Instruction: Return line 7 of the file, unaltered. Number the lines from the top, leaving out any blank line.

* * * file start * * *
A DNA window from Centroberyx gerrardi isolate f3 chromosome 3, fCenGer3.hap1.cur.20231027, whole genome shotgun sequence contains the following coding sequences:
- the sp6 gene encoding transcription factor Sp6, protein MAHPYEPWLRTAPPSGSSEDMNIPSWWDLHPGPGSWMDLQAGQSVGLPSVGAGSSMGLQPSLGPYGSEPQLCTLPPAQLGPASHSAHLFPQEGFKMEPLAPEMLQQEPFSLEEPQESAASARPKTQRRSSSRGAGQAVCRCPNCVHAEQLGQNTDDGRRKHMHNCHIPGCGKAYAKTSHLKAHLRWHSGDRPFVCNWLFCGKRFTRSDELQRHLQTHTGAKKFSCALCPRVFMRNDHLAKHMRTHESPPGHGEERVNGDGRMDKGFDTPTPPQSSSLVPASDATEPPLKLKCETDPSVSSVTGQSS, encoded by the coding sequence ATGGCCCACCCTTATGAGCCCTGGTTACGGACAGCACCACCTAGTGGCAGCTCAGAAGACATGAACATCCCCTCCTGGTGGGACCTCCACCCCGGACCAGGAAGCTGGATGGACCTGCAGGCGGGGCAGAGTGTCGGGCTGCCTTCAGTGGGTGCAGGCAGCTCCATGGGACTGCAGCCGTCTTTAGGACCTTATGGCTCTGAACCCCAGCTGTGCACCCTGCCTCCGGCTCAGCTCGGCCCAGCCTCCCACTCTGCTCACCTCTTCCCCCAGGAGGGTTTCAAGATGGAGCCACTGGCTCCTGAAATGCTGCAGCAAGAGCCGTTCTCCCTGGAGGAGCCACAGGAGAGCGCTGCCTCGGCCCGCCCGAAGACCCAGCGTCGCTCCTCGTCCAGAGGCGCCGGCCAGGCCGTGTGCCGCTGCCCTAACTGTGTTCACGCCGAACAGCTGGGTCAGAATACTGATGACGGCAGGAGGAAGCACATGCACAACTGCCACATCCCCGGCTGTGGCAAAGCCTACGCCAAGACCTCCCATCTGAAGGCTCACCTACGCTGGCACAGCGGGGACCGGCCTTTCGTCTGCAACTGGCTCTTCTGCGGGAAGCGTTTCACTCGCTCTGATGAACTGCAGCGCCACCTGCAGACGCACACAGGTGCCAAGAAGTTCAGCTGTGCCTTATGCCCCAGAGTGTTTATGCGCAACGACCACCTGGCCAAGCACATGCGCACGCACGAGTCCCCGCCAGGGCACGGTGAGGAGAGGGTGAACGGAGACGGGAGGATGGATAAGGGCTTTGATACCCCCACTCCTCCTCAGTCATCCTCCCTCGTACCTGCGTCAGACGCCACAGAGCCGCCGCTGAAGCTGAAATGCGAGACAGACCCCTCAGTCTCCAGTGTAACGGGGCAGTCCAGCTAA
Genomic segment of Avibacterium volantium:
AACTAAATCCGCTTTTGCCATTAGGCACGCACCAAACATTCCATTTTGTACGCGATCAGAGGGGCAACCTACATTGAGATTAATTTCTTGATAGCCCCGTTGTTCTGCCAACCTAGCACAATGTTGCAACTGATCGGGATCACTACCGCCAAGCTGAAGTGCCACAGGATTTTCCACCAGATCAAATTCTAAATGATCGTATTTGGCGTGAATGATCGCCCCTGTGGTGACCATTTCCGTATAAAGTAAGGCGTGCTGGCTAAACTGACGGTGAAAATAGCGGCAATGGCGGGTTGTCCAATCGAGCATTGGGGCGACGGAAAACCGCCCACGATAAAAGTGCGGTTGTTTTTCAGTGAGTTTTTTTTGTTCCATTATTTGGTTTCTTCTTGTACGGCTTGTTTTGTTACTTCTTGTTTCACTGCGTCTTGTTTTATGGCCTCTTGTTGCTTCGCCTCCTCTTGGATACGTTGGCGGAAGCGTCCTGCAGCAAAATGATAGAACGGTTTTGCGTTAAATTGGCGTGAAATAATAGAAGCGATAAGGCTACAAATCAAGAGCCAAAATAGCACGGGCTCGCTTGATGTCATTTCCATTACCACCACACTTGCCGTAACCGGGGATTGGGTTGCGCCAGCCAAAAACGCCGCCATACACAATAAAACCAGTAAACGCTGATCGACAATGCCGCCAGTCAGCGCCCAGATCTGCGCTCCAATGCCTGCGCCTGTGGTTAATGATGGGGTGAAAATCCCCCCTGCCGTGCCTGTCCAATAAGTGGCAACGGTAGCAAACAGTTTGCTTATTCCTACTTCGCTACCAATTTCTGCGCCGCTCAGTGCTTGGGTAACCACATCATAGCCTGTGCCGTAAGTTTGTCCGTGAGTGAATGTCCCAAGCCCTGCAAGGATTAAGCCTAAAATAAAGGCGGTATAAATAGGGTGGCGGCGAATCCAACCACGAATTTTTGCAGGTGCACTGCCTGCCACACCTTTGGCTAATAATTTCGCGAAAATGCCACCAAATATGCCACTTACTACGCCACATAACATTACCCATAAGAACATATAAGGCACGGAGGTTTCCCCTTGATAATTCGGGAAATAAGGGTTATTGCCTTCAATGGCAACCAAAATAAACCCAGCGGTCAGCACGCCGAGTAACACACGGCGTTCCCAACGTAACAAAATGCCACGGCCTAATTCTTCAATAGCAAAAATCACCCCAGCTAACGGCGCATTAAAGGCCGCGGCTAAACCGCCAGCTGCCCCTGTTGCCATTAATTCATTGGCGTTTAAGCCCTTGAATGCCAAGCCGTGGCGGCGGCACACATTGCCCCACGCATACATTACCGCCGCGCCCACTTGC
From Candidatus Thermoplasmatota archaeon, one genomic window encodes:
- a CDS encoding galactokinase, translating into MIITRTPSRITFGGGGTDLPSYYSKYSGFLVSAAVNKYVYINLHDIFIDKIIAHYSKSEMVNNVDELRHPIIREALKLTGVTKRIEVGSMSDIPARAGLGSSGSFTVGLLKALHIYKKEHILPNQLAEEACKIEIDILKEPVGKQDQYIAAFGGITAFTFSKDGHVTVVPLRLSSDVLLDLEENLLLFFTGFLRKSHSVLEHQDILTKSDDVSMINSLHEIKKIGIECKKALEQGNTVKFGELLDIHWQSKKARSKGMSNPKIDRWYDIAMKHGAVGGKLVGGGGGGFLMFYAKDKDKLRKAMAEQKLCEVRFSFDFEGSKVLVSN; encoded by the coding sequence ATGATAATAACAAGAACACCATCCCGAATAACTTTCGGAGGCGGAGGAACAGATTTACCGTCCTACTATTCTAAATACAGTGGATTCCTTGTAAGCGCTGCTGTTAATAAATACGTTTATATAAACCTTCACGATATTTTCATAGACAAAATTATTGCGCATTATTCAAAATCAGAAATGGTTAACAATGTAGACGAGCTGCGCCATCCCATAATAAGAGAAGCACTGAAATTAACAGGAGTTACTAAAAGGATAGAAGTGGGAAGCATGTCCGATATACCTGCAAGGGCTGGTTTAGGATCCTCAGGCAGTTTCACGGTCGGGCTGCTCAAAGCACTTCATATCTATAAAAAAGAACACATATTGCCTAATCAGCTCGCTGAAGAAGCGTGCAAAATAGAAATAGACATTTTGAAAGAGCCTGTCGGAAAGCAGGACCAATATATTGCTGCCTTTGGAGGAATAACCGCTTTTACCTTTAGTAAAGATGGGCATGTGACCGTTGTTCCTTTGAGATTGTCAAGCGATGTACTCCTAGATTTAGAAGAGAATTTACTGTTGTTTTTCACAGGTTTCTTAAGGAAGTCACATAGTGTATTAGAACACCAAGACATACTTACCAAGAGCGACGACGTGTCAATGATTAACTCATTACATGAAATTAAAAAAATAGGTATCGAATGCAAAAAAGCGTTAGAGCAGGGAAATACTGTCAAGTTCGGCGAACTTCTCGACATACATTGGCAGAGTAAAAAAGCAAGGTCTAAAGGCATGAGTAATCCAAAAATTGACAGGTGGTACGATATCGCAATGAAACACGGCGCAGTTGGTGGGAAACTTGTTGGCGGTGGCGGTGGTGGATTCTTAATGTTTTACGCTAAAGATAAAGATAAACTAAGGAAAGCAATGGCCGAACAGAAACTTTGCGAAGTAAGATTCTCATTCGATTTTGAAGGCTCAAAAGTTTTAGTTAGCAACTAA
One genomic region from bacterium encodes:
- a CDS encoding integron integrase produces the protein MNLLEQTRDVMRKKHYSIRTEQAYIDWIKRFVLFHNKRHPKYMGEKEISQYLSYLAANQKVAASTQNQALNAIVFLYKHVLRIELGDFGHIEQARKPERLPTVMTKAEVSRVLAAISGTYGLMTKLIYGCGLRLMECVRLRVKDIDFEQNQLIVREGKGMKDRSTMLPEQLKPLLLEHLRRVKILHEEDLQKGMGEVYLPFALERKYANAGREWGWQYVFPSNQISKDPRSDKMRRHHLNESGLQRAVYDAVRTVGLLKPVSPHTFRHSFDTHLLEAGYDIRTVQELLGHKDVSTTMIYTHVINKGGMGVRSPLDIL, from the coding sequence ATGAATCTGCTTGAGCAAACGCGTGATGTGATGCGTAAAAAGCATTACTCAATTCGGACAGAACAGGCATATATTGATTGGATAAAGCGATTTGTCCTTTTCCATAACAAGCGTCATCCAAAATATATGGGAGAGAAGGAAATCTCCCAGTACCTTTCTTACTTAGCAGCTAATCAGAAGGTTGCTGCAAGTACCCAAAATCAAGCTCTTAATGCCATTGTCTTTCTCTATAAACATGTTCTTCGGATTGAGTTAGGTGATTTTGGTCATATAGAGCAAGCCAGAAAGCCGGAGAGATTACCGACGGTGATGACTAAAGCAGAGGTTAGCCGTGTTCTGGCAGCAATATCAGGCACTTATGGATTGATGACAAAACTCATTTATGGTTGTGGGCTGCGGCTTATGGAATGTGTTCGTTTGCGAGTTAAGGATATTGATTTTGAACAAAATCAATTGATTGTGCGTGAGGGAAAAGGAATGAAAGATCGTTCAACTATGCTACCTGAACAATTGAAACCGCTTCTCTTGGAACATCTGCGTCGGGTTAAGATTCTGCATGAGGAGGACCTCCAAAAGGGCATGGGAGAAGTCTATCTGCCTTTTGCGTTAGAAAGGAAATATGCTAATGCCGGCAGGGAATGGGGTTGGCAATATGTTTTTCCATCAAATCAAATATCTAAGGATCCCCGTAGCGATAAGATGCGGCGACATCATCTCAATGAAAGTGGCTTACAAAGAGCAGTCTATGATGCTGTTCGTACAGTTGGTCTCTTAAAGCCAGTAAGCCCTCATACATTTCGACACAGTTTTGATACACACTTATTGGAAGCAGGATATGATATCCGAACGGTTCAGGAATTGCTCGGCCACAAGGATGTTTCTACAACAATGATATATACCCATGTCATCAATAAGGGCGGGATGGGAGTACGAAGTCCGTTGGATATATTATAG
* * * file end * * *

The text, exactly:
One genomic region from bacterium encodes: